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I am definitely doing the gluten-free life now. I am new at it. Learning a lot--and there is a lot to learn. It's a little overwhelming and kind of depressing to give up so much right now. I'll get over it and embrace it soon enough, but I know I'll handle it better as I go through the stages of withdrawal from gluten. I have to recognize this is a true, drastic lifestyle change. It is a drastic change from what I was able to eat before. It's going to be hard at first, as I learn about everything. I am so surprised as to the simple things that have wheat, or rye or barley in them. Lots of flavorings have wheat in them. I used to get beef broth and chicken broth for soups and stews in the winter, and most of the regular brands have a wheat base or some kind of wheat flour base in them! Salad dressings have wheat in them! Why? Then I'll have to stop going out to eat and we didn't eat out that often. Restaurant changes-that will be hard. Going out with friends--all things have to be considered. A lot! So it's new, I'm learning, and I'm going through stages of denial and acceptance. It's hard on my family too. I am the only one suffering these symptoms. Strange. Well, one of my sons has some similar symptoms-- so I will be asking him to be observant and then see if he needs tested. He's twenty years old. He says he is lactose intolerant, but it could be a celiac sign. He gets migraines too, fairly often. I had migraines like crazy in my twenties and thirties. I've already told him he may be more susceptible, and to watch his reactions when he eats gluten. I sigh heavily when I can't enjoy some of the foods I used to. Holidays this year will be especially hard. I make the best flour biscuits, but now I guess I won't be able to--at least the way I used to make them. My family will miss that-heck, so will I! I also used to make wonderful home-made yeast bread, but I guess not any longer--at least with the ingredients I used to use. I know I will have to investigate the other types of safe flours available for celiac's, but it will be so hard to adjust right now. It's just too new. Our food budget looks like it will have to increase for the cost of gluten free things. That will be hard right now too.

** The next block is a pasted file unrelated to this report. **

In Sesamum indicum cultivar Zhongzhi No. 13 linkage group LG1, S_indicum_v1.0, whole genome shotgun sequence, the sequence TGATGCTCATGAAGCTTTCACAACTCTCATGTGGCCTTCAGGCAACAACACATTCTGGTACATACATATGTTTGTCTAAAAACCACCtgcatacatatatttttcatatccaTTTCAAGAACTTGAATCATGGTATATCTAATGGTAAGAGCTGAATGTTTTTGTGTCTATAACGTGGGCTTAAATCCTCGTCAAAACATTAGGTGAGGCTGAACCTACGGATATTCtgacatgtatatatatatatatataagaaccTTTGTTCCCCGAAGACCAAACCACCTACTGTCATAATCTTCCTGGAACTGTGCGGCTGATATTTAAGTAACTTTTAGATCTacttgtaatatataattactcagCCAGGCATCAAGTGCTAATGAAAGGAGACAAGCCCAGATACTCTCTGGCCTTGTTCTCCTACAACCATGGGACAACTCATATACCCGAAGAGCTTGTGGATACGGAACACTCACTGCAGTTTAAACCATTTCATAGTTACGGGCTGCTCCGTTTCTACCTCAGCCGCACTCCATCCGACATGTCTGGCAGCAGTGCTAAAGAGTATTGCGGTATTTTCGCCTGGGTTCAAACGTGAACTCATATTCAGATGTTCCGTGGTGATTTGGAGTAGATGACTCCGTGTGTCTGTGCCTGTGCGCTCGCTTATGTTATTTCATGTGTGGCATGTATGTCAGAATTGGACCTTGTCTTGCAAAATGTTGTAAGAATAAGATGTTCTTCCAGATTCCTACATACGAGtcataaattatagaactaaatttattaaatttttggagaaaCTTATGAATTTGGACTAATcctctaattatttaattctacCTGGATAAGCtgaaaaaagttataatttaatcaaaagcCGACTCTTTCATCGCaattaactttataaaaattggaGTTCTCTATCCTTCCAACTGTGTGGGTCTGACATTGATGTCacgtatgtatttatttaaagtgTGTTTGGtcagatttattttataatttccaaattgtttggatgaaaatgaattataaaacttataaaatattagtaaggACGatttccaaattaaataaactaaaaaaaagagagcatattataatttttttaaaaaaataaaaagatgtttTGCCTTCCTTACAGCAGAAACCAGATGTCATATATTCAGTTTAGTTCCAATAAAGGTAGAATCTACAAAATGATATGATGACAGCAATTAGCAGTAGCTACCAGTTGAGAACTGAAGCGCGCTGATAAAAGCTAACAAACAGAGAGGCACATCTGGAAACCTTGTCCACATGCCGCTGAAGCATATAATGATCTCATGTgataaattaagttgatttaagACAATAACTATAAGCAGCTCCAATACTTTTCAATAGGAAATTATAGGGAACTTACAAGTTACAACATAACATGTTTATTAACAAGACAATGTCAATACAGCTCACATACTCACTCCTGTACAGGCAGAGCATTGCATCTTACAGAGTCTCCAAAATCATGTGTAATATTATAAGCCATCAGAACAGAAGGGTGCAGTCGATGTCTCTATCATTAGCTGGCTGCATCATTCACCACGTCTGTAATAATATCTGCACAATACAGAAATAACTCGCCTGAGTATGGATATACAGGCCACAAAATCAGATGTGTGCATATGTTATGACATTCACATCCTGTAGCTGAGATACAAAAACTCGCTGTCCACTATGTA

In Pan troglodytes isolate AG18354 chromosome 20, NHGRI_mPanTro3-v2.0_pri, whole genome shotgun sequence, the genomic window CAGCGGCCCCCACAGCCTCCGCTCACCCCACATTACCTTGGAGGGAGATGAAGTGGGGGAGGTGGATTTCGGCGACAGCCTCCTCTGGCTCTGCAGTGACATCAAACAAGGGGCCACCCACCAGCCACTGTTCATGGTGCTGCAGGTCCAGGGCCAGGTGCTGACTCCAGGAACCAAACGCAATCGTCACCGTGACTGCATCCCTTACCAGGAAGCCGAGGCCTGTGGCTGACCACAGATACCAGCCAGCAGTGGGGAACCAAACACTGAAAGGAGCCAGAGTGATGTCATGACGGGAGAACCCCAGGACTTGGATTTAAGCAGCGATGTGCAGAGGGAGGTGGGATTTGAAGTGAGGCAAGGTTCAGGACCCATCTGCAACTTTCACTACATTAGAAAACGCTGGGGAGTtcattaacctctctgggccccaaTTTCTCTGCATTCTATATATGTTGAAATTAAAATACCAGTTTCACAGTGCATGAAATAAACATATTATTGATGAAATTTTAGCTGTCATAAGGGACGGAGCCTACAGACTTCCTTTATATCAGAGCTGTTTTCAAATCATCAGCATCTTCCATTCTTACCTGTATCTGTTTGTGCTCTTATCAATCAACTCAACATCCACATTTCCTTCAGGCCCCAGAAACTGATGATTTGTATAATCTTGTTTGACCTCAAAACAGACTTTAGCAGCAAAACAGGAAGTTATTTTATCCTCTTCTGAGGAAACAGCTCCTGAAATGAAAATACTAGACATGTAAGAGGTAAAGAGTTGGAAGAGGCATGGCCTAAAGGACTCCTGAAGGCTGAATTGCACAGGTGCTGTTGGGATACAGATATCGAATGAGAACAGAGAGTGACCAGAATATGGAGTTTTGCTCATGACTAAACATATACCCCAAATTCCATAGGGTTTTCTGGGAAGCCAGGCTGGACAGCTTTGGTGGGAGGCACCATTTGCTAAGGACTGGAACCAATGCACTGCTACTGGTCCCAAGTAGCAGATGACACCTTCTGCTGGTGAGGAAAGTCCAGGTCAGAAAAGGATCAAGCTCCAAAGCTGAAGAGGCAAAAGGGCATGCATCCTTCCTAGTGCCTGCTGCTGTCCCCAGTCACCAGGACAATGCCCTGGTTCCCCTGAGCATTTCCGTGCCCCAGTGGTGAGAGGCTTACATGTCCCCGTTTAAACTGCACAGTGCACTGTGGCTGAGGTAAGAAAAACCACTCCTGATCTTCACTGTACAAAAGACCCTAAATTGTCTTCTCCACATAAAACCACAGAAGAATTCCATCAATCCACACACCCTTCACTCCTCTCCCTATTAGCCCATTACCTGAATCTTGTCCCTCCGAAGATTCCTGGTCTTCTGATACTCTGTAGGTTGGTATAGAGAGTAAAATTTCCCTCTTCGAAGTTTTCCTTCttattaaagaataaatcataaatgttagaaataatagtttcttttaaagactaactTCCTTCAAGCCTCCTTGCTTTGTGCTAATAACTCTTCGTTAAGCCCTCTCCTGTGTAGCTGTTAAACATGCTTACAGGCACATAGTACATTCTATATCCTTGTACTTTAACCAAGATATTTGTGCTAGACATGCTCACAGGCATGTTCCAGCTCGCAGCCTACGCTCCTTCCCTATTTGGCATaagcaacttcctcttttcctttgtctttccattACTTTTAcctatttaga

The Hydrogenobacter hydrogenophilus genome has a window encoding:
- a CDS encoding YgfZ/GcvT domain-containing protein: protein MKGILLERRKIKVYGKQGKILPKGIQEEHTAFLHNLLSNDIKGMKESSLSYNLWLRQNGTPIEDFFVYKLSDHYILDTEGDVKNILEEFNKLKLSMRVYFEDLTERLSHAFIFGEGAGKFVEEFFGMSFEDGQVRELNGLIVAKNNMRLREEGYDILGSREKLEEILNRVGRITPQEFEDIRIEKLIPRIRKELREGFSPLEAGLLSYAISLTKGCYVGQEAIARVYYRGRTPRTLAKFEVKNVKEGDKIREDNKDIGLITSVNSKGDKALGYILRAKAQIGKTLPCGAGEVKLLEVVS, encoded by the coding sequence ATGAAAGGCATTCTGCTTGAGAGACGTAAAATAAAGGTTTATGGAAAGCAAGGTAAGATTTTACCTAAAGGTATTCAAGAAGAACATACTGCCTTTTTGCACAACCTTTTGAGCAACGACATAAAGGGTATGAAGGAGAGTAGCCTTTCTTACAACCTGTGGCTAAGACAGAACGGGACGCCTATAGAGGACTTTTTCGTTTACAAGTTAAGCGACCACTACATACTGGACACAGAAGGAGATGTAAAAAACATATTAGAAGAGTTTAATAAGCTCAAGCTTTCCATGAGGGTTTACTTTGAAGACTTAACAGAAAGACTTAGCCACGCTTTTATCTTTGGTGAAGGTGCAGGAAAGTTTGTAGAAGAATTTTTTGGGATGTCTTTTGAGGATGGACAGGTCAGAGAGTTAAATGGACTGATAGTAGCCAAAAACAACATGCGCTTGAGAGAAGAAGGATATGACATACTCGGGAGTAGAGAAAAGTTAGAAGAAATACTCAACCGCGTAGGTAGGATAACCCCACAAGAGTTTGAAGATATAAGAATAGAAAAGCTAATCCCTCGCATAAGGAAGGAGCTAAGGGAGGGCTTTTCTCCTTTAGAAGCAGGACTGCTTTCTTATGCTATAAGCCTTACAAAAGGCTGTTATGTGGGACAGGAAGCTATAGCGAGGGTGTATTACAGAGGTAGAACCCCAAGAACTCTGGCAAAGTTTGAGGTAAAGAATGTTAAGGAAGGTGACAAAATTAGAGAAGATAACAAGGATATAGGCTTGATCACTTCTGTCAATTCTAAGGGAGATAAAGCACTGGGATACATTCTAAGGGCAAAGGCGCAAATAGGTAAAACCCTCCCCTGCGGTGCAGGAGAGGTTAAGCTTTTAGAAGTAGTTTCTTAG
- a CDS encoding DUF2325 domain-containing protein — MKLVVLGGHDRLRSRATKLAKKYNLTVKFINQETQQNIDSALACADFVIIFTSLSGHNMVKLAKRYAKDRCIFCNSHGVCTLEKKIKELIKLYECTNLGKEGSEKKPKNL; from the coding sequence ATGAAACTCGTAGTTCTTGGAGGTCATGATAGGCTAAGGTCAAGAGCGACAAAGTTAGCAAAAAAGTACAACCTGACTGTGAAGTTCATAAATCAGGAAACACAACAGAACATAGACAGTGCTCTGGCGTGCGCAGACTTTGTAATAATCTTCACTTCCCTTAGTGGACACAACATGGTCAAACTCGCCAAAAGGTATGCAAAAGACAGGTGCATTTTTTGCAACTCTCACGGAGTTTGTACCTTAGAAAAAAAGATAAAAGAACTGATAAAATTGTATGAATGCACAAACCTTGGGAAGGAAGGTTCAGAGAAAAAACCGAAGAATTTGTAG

I thought it would be helpful to have the Celiac's diagnosis from the docs just for official records. I guess that's not needed for anything except for sceptics that can't believe gluten intolerance is a real thing.

I can make my own chicken stock or broth, and I can probably make my own beef broth too.

I am a great cook, and can follow recipe's really well. I am a great experimental cook. Just ask my hubby. He always tells me how good a dish I make, but he'll know he may never get it again because it was recipe #3257 and I won't remember how to do it again! LOL! I can adjust. I can learn to cook gluten free. I am just going through the initial phase of change right now.